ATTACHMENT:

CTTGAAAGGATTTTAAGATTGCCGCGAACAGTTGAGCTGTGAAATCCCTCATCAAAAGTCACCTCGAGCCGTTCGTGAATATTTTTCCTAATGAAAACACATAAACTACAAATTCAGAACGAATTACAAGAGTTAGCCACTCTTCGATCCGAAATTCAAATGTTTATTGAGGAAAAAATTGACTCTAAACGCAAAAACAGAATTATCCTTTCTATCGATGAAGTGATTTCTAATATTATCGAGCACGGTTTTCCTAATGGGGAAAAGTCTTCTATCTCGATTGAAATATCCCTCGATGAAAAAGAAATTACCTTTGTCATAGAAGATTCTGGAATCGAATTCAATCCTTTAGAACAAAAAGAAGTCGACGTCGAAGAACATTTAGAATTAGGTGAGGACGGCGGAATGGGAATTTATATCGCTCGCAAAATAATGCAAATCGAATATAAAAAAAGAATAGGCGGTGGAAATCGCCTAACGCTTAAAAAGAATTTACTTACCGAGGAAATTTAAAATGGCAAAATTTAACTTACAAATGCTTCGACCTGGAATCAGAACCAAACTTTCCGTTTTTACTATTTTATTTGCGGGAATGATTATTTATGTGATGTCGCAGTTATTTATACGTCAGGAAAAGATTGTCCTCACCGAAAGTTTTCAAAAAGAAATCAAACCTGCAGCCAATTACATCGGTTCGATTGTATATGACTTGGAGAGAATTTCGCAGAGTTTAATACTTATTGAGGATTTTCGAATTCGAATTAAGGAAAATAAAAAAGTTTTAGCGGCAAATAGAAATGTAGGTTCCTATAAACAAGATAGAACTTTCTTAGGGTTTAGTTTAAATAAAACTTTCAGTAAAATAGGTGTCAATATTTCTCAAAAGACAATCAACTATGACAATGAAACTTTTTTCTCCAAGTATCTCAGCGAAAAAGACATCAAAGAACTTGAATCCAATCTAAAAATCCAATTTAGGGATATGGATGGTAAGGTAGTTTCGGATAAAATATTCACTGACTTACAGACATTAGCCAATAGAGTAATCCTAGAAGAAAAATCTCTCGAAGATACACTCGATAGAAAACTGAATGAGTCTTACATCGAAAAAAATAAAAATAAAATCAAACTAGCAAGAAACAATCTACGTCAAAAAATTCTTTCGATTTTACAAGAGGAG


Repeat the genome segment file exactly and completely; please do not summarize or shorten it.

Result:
CTTGAAAGGATTTTAAGATTGCCGCGAACAGTTGAGCTGTGAAATCCCTCATCAAAAGTCACCTCGAGCCGTTCGTGAATATTTTTCCTAATGAAAACACATAAACTACAAATTCAGAACGAATTACAAGAGTTAGCCACTCTTCGATCCGAAATTCAAATGTTTATTGAGGAAAAAATTGACTCTAAACGCAAAAACAGAATTATCCTTTCTATCGATGAAGTGATTTCTAATATTATCGAGCACGGTTTTCCTAATGGGGAAAAGTCTTCTATCTCGATTGAAATATCCCTCGATGAAAAAGAAATTACCTTTGTCATAGAAGATTCTGGAATCGAATTCAATCCTTTAGAACAAAAAGAAGTCGACGTCGAAGAACATTTAGAATTAGGTGAGGACGGCGGAATGGGAATTTATATCGCTCGCAAAATAATGCAAATCGAATATAAAAAAAGAATAGGCGGTGGAAATCGCCTAACGCTTAAAAAGAATTTACTTACCGAGGAAATTTAAAATGGCAAAATTTAACTTACAAATGCTTCGACCTGGAATCAGAACCAAACTTTCCGTTTTTACTATTTTATTTGCGGGAATGATTATTTATGTGATGTCGCAGTTATTTATACGTCAGGAAAAGATTGTCCTCACCGAAAGTTTTCAAAAAGAAATCAAACCTGCAGCCAATTACATCGGTTCGATTGTATATGACTTGGAGAGAATTTCGCAGAGTTTAATACTTATTGAGGATTTTCGAATTCGAATTAAGGAAAATAAAAAAGTTTTAGCGGCAAATAGAAATGTAGGTTCCTATAAACAAGATAGAACTTTCTTAGGGTTTAGTTTAAATAAAACTTTCAGTAAAATAGGTGTCAATATTTCTCAAAAGACAATCAACTATGACAATGAAACTTTTTTCTCCAAGTATCTCAGCGAAAAAGACATCAAAGAACTTGAATCCAATCTAAAAATCCAATTTAGGGATATGGATGGTAAGGTAGTTTCGGATAAAATATTCACTGACTTACAGACATTAGCCAATAGAGTAATCCTAGAAGAAAAATCTCTCGAAGATACACTCGATAGAAAACTGAATGAGTCTTACATCGAAAAAAATAAAAATAAAATCAAACTAGCAAGAAACAATCTACGTCAAAAAATTCTTTCGATTTTACAAGAGGAG